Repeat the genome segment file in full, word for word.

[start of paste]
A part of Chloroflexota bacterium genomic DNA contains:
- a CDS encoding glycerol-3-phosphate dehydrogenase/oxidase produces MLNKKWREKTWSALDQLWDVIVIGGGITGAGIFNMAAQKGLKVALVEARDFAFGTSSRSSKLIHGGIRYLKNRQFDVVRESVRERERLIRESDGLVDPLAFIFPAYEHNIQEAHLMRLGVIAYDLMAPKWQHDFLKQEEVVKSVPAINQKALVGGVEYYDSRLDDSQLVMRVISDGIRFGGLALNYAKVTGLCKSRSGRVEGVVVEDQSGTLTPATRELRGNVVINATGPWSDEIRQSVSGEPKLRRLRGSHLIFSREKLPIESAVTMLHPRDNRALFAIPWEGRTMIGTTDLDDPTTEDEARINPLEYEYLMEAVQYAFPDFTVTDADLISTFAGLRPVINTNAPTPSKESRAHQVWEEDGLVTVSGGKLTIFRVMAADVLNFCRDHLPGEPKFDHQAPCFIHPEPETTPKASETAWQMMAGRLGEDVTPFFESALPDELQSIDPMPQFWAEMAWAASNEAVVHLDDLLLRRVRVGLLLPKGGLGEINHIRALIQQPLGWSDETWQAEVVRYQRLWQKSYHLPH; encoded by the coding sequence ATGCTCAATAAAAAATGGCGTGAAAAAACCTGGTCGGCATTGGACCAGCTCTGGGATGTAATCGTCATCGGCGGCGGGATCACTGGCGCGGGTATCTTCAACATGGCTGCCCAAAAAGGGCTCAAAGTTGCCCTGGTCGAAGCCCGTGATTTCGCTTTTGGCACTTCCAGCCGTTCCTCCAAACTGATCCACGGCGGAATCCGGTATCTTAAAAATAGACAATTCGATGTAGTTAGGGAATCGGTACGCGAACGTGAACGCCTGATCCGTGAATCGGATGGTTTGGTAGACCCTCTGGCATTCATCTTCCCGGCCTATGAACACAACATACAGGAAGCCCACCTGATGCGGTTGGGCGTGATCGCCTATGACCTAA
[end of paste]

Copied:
A part of Chloroflexota bacterium genomic DNA contains:
- a CDS encoding glycerol-3-phosphate dehydrogenase/oxidase produces MLNKKWREKTWSALDQLWDVIVIGGGITGAGIFNMAAQKGLKVALVEARDFAFGTSSRSSKLIHGGIRYLKNRQFDVVRESVRERERLIRESDGLVDPLAFIFPAYEHNIQEAHLMRLGVIAYDLMAPKWQHDFLKQEEVVKSVPAINQKALVGGVEYYDSRLDDSQLVMRVISDGIRFGGLALNYAKVTGLCKSRSGRVEGVVVEDQSGTLTPATRELRGNVVINATGPWSDEIRQSVSGEPKLRRLRGSHLIFSREKLPIESAVTMLHPRDNRALFAIPWEGRTMIGTTDLDDPTTEDEARINPLEYEYLMEAVQYAFPDFTVTDADLISTFAGLRPVINTNAPTPSKESRAHQVWEEDGLVTVSGGKLTIFRVMAADVLNFCRDHLPGEPKFDHQAPCFIHPEPETTPKASETAWQMMAGRLGEDVTPFFESALPDELQSIDPMPQFWAEMAWAASNEAVVHLDDLLLRRVRVGLLLPKGGLGEINHIRALIQQPLGWSDETWQAEVVRYQRLWQKSYHLPH; encoded by the coding sequence ATGCTCAATAAAAAATGGCGTGAAAAAACCTGGTCGGCATTGGACCAGCTCTGGGATGTAATCGTCATCGGCGGCGGGATCACTGGCGCGGGTATCTTCAACATGGCTGCCCAAAAAGGGCTCAAAGTTGCCCTGGTCGAAGCCCGTGATTTCGCTTTTGGCACTTCCAGCCGTTCCTCCAAACTGATCCACGGCGGAATCCGGTATCTTAAAAATAGACAATTCGATGTAGTTAGGGAATCGGTACGCGAACGTGAACGCCTGATCCGTGAATCGGATGGTTTGGTAGACCCTCTGGCATTCATCTTCCCGGCCTATGAACACAACATACAGGAAGCCCACCTGATGCGGTTGGGCGTGATCGCCTATGACCTAA